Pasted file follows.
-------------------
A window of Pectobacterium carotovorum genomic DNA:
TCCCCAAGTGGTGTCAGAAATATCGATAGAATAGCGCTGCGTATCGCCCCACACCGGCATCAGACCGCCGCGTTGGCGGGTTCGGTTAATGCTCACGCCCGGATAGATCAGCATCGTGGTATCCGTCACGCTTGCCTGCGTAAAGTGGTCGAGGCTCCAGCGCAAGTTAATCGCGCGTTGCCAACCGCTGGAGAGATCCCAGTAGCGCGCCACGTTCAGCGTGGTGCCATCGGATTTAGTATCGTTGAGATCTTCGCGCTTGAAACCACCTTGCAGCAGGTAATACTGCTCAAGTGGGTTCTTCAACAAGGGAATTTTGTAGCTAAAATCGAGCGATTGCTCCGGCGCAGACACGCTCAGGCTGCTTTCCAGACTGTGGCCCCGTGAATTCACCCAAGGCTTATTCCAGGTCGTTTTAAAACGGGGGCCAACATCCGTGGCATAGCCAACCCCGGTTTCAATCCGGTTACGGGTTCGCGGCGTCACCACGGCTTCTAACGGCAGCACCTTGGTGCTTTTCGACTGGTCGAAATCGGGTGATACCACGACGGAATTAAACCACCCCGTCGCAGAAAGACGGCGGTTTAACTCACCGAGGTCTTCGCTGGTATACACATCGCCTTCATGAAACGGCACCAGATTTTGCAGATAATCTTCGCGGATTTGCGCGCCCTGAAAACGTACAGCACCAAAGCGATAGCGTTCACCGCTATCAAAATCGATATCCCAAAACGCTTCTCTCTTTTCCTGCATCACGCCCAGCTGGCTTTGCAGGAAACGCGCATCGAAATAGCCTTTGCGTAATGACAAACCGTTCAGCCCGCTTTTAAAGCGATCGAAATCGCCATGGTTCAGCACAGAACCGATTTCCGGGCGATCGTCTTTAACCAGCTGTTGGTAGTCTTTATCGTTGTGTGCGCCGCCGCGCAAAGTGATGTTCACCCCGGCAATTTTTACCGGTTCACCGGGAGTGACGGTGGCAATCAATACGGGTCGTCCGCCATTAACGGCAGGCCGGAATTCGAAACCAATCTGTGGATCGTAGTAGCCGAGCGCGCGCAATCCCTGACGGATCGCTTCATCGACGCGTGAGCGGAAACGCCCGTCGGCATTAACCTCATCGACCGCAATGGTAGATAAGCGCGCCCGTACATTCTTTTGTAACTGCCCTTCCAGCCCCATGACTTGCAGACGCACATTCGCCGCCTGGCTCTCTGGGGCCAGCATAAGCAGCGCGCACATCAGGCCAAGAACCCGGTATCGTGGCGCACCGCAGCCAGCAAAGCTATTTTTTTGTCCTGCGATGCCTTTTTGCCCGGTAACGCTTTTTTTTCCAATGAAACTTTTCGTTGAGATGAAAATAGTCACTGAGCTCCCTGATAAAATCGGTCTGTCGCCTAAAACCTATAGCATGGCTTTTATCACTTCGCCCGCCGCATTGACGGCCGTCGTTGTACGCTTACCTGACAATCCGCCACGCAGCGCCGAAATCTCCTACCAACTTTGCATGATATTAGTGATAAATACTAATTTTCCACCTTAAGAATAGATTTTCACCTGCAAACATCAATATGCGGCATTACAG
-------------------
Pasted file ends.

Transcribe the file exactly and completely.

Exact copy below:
A window of Pectobacterium carotovorum genomic DNA:
TCCCCAAGTGGTGTCAGAAATATCGATAGAATAGCGCTGCGTATCGCCCCACACCGGCATCAGACCGCCGCGTTGGCGGGTTCGGTTAATGCTCACGCCCGGATAGATCAGCATCGTGGTATCCGTCACGCTTGCCTGCGTAAAGTGGTCGAGGCTCCAGCGCAAGTTAATCGCGCGTTGCCAACCGCTGGAGAGATCCCAGTAGCGCGCCACGTTCAGCGTGGTGCCATCGGATTTAGTATCGTTGAGATCTTCGCGCTTGAAACCACCTTGCAGCAGGTAATACTGCTCAAGTGGGTTCTTCAACAAGGGAATTTTGTAGCTAAAATCGAGCGATTGCTCCGGCGCAGACACGCTCAGGCTGCTTTCCAGACTGTGGCCCCGTGAATTCACCCAAGGCTTATTCCAGGTCGTTTTAAAACGGGGGCCAACATCCGTGGCATAGCCAACCCCGGTTTCAATCCGGTTACGGGTTCGCGGCGTCACCACGGCTTCTAACGGCAGCACCTTGGTGCTTTTCGACTGGTCGAAATCGGGTGATACCACGACGGAATTAAACCACCCCGTCGCAGAAAGACGGCGGTTTAACTCACCGAGGTCTTCGCTGGTATACACATCGCCTTCATGAAACGGCACCAGATTTTGCAGATAATCTTCGCGGATTTGCGCGCCCTGAAAACGTACAGCACCAAAGCGATAGCGTTCACCGCTATCAAAATCGATATCCCAAAACGCTTCTCTCTTTTCCTGCATCACGCCCAGCTGGCTTTGCAGGAAACGCGCATCGAAATAGCCTTTGCGTAATGACAAACCGTTCAGCCCGCTTTTAAAGCGATCGAAATCGCCATGGTTCAGCACAGAACCGATTTCCGGGCGATCGTCTTTAACCAGCTGTTGGTAGTCTTTATCGTTGTGTGCGCCGCCGCGCAAAGTGATGTTCACCCCGGCAATTTTTACCGGTTCACCGGGAGTGACGGTGGCAATCAATACGGGTCGTCCGCCATTAACGGCAGGCCGGAATTCGAAACCAATCTGTGGATCGTAGTAGCCGAGCGCGCGCAATCCCTGACGGATCGCTTCATCGACGCGTGAGCGGAAACGCCCGTCGGCATTAACCTCATCGACCGCAATGGTAGATAAGCGCGCCCGTACATTCTTTTGTAACTGCCCTTCCAGCCCCATGACTTGCAGACGCACATTCGCCGCCTGGCTCTCTGGGGCCAGCATAAGCAGCGCGCACATCAGGCCAAGAACCCGGTATCGTGGCGCACCGCAGCCAGCAAAGCTATTTTTTTGTCCTGCGATGCCTTTTTGCCCGGTAACGCTTTTTTTTCCAATGAAACTTTTCGTTGAGATGAAAATAGTCACTGAGCTCCCTGATAAAATCGGTCTGTCGCCTAAAACCTATAGCATGGCTTTTATCACTTCGCCCGCCGCATTGACGGCCGTCGTTGTACGCTTACCTGACAATCCGCCACGCAGCGCCGAAATCTCCTACCAACTTTGCATGATATTAGTGATAAATACTAATTTTCCACCTTAAGAATAGATTTTCACCTGCAAACATCAATATGCGGCATTACAG